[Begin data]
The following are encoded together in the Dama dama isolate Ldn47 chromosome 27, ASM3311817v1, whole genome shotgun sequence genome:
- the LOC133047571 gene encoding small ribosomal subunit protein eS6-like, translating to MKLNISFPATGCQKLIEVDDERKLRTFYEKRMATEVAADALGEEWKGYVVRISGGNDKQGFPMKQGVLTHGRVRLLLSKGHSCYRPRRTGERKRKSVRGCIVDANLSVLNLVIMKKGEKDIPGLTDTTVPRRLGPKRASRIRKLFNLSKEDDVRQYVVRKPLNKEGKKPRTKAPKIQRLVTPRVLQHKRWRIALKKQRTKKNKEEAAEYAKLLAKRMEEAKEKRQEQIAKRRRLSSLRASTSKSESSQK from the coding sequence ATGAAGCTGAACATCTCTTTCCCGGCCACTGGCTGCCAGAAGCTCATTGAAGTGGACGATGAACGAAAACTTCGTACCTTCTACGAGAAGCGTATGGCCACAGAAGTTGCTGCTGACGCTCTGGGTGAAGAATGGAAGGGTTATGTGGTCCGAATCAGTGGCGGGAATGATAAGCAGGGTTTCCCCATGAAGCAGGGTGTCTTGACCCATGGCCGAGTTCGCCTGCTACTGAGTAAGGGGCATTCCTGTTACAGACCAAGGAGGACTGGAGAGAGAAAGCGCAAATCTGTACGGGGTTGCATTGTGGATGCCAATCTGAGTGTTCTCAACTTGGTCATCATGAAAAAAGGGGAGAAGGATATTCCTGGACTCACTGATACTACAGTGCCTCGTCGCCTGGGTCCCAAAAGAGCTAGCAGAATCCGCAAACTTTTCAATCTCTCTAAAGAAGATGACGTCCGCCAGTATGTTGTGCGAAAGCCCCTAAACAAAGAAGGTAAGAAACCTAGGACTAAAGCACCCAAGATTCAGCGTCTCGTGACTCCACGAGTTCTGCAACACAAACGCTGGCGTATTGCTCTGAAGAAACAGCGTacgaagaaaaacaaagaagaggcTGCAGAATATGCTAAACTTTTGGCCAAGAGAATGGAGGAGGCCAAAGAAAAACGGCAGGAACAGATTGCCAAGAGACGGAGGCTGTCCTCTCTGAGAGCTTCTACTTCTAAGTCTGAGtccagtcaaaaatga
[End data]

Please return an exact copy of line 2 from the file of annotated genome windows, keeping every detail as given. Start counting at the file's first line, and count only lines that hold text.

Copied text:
- the LOC133047571 gene encoding small ribosomal subunit protein eS6-like, translating to MKLNISFPATGCQKLIEVDDERKLRTFYEKRMATEVAADALGEEWKGYVVRISGGNDKQGFPMKQGVLTHGRVRLLLSKGHSCYRPRRTGERKRKSVRGCIVDANLSVLNLVIMKKGEKDIPGLTDTTVPRRLGPKRASRIRKLFNLSKEDDVRQYVVRKPLNKEGKKPRTKAPKIQRLVTPRVLQHKRWRIALKKQRTKKNKEEAAEYAKLLAKRMEEAKEKRQEQIAKRRRLSSLRASTSKSESSQK from the coding sequence ATGAAGCTGAACATCTCTTTCCCGGCCACTGGCTGCCAGAAGCTCATTGAAGTGGACGATGAACGAAAACTTCGTACCTTCTACGAGAAGCGTATGGCCACAGAAGTTGCTGCTGACGCTCTGGGTGAAGAATGGAAGGGTTATGTGGTCCGAATCAGTGGCGGGAATGATAAGCAGGGTTTCCCCATGAAGCAGGGTGTCTTGACCCATGGCCGAGTTCGCCTGCTACTGAGTAAGGGGCATTCCTGTTACAGACCAAGGAGGACTGGAGAGAGAAAGCGCAAATCTGTACGGGGTTGCATTGTGGATGCCAATCTGAGTGTTCTCAACTTGGTCATCATGAAAAAAGGGGAGAAGGATATTCCTGGACTCACTGATACTACAGTGCCTCGTCGCCTGGGTCCCAAAAGAGCTAGCAGAATCCGCAAACTTTTCAATCTCTCTAAAGAAGATGACGTCCGCCAGTATGTTGTGCGAAAGCCCCTAAACAAAGAAGGTAAGAAACCTAGGACTAAAGCACCCAAGATTCAGCGTCTCGTGACTCCACGAGTTCTGCAACACAAACGCTGGCGTATTGCTCTGAAGAAACAGCGTacgaagaaaaacaaagaagaggcTGCAGAATATGCTAAACTTTTGGCCAAGAGAATGGAGGAGGCCAAAGAAAAACGGCAGGAACAGATTGCCAAGAGACGGAGGCTGTCCTCTCTGAGAGCTTCTACTTCTAAGTCTGAGtccagtcaaaaatga